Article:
Travelers Group Inc. and Citicorp won Federal Reserve Board approval Wednesday to create the first truly integrated financial services company.
The Fed imposed relatively few conditions on its approval, essentially doing everything the law requires but going no further.
Citigroup, the name of the combined company, would be a powerhouse in the securities, insurance, and banking industries, with $751 billion of assets, 100 million customers, and 3,200 offices in more than 100 countries. The companies expect to close the deal, currently valued at $50 billion, on Oct. 8.
Citigroup would be the first banking company since 1956 to engage in substantial insurance underwriting, an activity barred to most banks by the Bank Holding Company Act.
However, that status could be short-lived. The Fed said Citigroup must sell its insurance underwriting business within two years unless it can convince Congress to change the law. It may not acquire any other companies that are engaged in insurance underwriting.
Other conditions the Fed imposed:
Citigroup may not distribute mutual funds-a technical role akin to underwriting that involves setting up sales contracts between a fund management company and a brokerage firm. This does not preclude Citigroup from either managing or selling funds, however.
The company must ensure that none of its securities underwriting units earn more than a quarter of its revenue underwriting and dealing in corporate securities.
William J. Sweet Jr., a partner at the Washington law firm Skadden, Arps, Slate, Meagher & Flom, who represented Travelers and Citicorp before the Fed, said these and other restrictions were in line with the merger partners' own proposals. "We are quite happy with the approval and with the language of the order," Mr. Sweet said.
The Fed gave the financial giant permission to cross-market banking, insurance, and securities products. "The board does not believe that the proposal to cross-market various products and services would result in an unfair competitive advantage," the Fed said.
Citigroup's Salomon Smith Barney unit may for the next two years buy more than 5% of a company's stock as part of its market-making securities business, the Fed said However, it must reduce these investments to less than 5% within 30 days. (Banking companies' section 20 securities units must limit such purchases to less than 5%.)
However, Citigroup must keep customer data bases for banking, securities, and insurance operations separate, follow anti-tying laws, and offer insurance products through Citigroup affiliates on the same terms as it does through third-party vendors. Customers must be given the option of opting out of any cross-marketing programs, and Citigroup must adopt a global privacy statement.
Citicorp and Travelers shareholders, in separate meetings on July 22, approved the merger-the largest in history.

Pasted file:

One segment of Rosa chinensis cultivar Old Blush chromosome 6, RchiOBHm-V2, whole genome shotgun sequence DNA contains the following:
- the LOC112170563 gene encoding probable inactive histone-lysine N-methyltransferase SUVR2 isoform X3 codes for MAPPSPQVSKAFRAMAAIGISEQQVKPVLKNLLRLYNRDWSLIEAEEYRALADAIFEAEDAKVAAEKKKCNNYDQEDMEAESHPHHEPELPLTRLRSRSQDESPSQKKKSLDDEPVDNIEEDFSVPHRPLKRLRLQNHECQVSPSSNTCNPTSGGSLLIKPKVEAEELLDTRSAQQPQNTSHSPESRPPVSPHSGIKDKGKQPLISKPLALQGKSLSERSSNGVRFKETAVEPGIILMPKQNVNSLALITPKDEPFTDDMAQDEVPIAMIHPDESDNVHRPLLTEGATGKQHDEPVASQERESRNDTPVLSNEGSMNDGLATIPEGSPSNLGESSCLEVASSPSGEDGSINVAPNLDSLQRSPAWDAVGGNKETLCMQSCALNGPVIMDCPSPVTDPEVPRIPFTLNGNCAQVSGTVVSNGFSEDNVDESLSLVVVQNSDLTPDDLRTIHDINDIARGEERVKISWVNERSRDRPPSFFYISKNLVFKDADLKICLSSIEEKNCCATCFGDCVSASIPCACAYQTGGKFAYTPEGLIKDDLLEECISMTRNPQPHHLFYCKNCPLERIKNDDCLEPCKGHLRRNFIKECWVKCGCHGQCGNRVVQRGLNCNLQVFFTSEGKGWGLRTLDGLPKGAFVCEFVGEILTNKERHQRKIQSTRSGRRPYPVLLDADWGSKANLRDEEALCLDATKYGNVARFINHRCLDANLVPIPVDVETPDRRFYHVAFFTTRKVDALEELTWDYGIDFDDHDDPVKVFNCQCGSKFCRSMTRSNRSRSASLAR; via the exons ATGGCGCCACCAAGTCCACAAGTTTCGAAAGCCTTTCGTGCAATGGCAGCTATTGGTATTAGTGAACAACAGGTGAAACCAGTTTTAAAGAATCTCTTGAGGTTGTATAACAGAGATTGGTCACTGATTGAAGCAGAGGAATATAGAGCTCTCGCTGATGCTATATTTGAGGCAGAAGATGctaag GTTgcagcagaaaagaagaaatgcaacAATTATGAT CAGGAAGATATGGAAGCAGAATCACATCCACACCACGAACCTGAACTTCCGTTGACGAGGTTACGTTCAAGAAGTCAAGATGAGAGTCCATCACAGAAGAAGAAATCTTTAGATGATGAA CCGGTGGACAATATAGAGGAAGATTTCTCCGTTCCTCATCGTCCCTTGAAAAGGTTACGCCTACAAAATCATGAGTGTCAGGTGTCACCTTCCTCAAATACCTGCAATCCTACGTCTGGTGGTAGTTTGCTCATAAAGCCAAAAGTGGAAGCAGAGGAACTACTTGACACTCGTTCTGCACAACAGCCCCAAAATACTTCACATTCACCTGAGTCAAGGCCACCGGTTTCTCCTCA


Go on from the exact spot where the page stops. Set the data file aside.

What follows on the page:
"The approval opens the way for creation of a financial company with unmatched capacity to provide customers around the world with services they need and value," said Citicorp spokesman Jack Morris.
He said the companies were not ready to comment on the conditions imposed in the 109-page order, which was approved 6 to 0, with Fed Governor Roger Ferguson abstaining.
In the order, the Fed rejected arguments by some activists and the Independent Bankers Association of America that a merger would be illegal.
"Travelers' proposal to acquire Citicorp is permissible under the express terms of the (Bank Holding Company) Act, is contemplated by and consistent with the legislative history and the purposes of that act, and is consistent with the board's long-standing precedent and practice," according to the Fed order.
The Fed said if the law is not changed, Citigroup would have to divest about 15% of its assets, which produce about 20% of its revenue. It also said Citigroup could apply for up to three, one-year extensions from the divestiture requirement.
Supervising Citigroup will not be a problem, the Fed said, noting it has effectively regulated Citicorp's global operations by using both on- and off-site exams, risk-management reviews, and continuous discussions with senior bank management.
"Diversity of business activities should enhance Citigroup's ability to withstand cycles that affect individual types of businesses and events that affect a single industry or company," the Fed said. "Since Citigroup would generate revenue from a wide spectrum of financial products and services, its capital strength should be enhanced."
The Fed rejected Community Reinvestment Act protests, noting that 320 of the 425 people who testified during two days of hearings in New York spoke in favor of the deal. Also, it said that all of Citicorp's banking and thrift units have "satisfactory" or "outstanding" CRA grades. "Examiners did not note any evidence of discrimination during any of the most recent CRA performance examinations," the Fed said.
The agency also referenced Citigroup's 10-year, $115 billion CRA pledge, which includes $430 million in home-equity loans in low-to-moderate income communities during the next three years.
Kenneth Guenther, executive vice president of the IBAA, said the group may appeal the Fed's order to the U.S. district court here.
Matthew Lee, executive director of the Bronx, N.Y.-based Inner City Press/Community on the Move, criticized the order, calling the restrictions on Citigroup's cross-marketing efforts "weak." He also questioned the legal reasoning underlying the order. "They are on the outer most branch of the legal tree," Mr. Lee said.